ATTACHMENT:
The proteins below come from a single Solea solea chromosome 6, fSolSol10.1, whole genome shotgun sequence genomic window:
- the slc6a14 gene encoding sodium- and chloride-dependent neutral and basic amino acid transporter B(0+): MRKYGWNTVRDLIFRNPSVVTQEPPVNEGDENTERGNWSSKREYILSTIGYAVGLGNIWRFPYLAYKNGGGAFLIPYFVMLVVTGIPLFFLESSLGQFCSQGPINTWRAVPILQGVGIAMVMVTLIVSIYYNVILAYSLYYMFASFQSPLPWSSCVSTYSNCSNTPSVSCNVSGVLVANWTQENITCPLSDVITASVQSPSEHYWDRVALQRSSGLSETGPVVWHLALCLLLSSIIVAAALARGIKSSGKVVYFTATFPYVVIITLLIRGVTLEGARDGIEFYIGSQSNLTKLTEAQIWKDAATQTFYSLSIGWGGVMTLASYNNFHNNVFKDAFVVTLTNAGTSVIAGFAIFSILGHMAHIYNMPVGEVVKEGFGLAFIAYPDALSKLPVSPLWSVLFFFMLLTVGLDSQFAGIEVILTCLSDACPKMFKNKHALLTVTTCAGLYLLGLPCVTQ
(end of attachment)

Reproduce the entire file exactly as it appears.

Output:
The proteins below come from a single Solea solea chromosome 6, fSolSol10.1, whole genome shotgun sequence genomic window:
- the slc6a14 gene encoding sodium- and chloride-dependent neutral and basic amino acid transporter B(0+): MRKYGWNTVRDLIFRNPSVVTQEPPVNEGDENTERGNWSSKREYILSTIGYAVGLGNIWRFPYLAYKNGGGAFLIPYFVMLVVTGIPLFFLESSLGQFCSQGPINTWRAVPILQGVGIAMVMVTLIVSIYYNVILAYSLYYMFASFQSPLPWSSCVSTYSNCSNTPSVSCNVSGVLVANWTQENITCPLSDVITASVQSPSEHYWDRVALQRSSGLSETGPVVWHLALCLLLSSIIVAAALARGIKSSGKVVYFTATFPYVVIITLLIRGVTLEGARDGIEFYIGSQSNLTKLTEAQIWKDAATQTFYSLSIGWGGVMTLASYNNFHNNVFKDAFVVTLTNAGTSVIAGFAIFSILGHMAHIYNMPVGEVVKEGFGLAFIAYPDALSKLPVSPLWSVLFFFMLLTVGLDSQFAGIEVILTCLSDACPKMFKNKHALLTVTTCAGLYLLGLPCVTQ